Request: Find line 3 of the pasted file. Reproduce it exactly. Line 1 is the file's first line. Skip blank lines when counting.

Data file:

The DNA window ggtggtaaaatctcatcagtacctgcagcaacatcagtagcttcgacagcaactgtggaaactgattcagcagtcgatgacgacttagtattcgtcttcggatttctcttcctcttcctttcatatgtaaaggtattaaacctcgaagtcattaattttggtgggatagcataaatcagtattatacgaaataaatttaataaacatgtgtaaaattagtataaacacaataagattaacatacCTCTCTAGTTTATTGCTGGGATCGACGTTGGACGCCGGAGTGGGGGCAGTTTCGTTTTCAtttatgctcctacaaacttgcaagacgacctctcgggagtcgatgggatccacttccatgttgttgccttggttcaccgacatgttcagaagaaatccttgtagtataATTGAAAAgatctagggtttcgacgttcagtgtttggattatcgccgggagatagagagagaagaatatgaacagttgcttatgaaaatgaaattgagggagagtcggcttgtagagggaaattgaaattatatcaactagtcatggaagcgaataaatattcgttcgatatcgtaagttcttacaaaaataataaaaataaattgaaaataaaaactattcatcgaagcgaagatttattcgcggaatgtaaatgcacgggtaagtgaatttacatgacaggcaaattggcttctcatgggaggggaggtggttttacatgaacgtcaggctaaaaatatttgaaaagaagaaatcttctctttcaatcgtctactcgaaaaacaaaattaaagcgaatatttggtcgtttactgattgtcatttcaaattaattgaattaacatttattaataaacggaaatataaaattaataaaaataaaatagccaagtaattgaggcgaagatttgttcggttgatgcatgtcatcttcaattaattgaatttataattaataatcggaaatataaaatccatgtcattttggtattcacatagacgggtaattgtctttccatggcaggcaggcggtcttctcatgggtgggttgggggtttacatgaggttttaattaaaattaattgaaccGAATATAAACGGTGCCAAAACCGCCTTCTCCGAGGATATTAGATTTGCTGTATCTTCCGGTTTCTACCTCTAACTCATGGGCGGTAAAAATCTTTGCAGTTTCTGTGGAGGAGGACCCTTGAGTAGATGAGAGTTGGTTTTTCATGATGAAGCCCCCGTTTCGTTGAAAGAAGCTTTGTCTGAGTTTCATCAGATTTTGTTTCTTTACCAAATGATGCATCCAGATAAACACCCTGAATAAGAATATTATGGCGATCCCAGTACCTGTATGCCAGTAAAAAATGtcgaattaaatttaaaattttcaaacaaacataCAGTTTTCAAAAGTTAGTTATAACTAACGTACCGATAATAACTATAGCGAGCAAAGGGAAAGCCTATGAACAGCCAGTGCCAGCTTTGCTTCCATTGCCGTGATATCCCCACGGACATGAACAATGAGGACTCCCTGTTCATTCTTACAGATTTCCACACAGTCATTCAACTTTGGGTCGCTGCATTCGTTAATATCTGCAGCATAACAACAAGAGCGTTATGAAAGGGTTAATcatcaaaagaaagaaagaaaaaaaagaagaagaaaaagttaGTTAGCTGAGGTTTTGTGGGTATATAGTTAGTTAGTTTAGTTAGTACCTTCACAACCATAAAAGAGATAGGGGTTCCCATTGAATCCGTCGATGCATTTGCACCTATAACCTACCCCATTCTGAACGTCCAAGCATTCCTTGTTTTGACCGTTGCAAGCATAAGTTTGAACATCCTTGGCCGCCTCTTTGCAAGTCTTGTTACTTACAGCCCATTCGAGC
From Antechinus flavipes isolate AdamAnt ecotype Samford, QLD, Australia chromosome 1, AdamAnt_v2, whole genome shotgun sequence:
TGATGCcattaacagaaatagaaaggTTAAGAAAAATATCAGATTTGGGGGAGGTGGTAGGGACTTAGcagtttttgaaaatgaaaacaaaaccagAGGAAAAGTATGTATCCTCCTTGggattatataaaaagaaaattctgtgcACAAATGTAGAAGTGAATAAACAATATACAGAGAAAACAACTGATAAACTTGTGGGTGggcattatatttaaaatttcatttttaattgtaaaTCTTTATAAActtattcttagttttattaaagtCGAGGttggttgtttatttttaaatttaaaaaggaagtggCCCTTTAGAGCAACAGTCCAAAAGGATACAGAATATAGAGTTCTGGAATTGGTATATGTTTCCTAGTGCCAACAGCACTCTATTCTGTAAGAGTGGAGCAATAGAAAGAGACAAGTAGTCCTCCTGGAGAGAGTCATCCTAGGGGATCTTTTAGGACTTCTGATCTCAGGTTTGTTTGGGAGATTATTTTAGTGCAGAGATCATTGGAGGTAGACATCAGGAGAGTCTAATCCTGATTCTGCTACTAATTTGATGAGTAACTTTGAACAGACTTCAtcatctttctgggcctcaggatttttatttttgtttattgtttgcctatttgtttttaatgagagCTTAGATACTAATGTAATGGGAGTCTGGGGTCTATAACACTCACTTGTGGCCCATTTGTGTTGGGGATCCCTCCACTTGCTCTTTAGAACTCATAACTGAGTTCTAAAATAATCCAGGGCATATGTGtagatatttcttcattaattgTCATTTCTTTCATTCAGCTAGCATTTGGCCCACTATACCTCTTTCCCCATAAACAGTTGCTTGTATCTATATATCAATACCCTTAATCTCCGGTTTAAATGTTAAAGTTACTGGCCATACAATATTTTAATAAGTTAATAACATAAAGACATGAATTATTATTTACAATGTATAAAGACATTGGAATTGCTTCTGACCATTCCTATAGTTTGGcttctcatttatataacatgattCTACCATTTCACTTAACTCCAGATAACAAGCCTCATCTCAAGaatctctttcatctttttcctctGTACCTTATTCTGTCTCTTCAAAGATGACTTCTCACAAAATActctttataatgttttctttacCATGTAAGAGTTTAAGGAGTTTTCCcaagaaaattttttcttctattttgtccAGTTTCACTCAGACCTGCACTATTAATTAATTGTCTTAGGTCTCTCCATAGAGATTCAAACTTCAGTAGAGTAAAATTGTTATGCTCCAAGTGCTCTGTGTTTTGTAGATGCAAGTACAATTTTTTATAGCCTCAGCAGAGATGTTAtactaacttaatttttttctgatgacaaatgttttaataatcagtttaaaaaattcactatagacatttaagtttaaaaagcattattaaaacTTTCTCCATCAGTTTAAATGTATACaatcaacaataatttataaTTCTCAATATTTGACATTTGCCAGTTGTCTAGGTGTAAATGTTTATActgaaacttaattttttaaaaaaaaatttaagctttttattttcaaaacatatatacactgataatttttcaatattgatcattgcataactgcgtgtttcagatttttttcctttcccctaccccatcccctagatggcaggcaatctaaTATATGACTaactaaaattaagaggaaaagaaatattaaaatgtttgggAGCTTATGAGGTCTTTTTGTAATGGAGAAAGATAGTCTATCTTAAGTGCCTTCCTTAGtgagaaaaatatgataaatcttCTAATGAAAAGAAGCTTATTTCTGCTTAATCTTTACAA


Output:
TGATGCcattaacagaaatagaaaggTTAAGAAAAATATCAGATTTGGGGGAGGTGGTAGGGACTTAGcagtttttgaaaatgaaaacaaaaccagAGGAAAAGTATGTATCCTCCTTGggattatataaaaagaaaattctgtgcACAAATGTAGAAGTGAATAAACAATATACAGAGAAAACAACTGATAAACTTGTGGGTGggcattatatttaaaatttcatttttaattgtaaaTCTTTATAAActtattcttagttttattaaagtCGAGGttggttgtttatttttaaatttaaaaaggaagtggCCCTTTAGAGCAACAGTCCAAAAGGATACAGAATATAGAGTTCTGGAATTGGTATATGTTTCCTAGTGCCAACAGCACTCTATTCTGTAAGAGTGGAGCAATAGAAAGAGACAAGTAGTCCTCCTGGAGAGAGTCATCCTAGGGGATCTTTTAGGACTTCTGATCTCAGGTTTGTTTGGGAGATTATTTTAGTGCAGAGATCATTGGAGGTAGACATCAGGAGAGTCTAATCCTGATTCTGCTACTAATTTGATGAGTAACTTTGAACAGACTTCAtcatctttctgggcctcaggatttttatttttgtttattgtttgcctatttgtttttaatgagagCTTAGATACTAATGTAATGGGAGTCTGGGGTCTATAACACTCACTTGTGGCCCATTTGTGTTGGGGATCCCTCCACTTGCTCTTTAGAACTCATAACTGAGTTCTAAAATAATCCAGGGCATATGTGtagatatttcttcattaattgTCATTTCTTTCATTCAGCTAGCATTTGGCCCACTATACCTCTTTCCCCATAAACAGTTGCTTGTATCTATATATCAATACCCTTAATCTCCGGTTTAAATGTTAAAGTTACTGGCCATACAATATTTTAATAAGTTAATAACATAAAGACATGAATTATTATTTACAATGTATAAAGACATTGGAATTGCTTCTGACCATTCCTATAGTTTGGcttctcatttatataacatgattCTACCATTTCACTTAACTCCAGATAACAAGCCTCATCTCAAGaatctctttcatctttttcctctGTACCTTATTCTGTCTCTTCAAAGATGACTTCTCACAAAATActctttataatgttttctttacCATGTAAGAGTTTAAGGAGTTTTCCcaagaaaattttttcttctattttgtccAGTTTCACTCAGACCTGCACTATTAATTAATTGTCTTAGGTCTCTCCATAGAGATTCAAACTTCAGTAGAGTAAAATTGTTATGCTCCAAGTGCTCTGTGTTTTGTAGATGCAAGTACAATTTTTTATAGCCTCAGCAGAGATGTTAtactaacttaatttttttctgatgacaaatgttttaataatcagtttaaaaaattcactatagacatttaagtttaaaaagcattattaaaacTTTCTCCATCAGTTTAAATGTATACaatcaacaataatttataaTTCTCAATATTTGACATTTGCCAGTTGTCTAGGTGTAAATGTTTATActgaaacttaattttttaaaaaaaaatttaagctttttattttcaaaacatatatacactgataatttttcaatattgatcattgcataactgcgtgtttcagatttttttcctttcccctaccccatcccctagatggcaggcaatctaaTATATGACTaactaaaattaagaggaaaagaaatattaaaatgtttgggAGCTTATGAGGTCTTTTTGTAATGGAGAAAGATAGTCTATCTTAAGTGCCTTCCTTAGtgagaaaaatatgataaatcttCTAATGAAAAGAAGCTTATTTCTGCTTAATCTTTACAA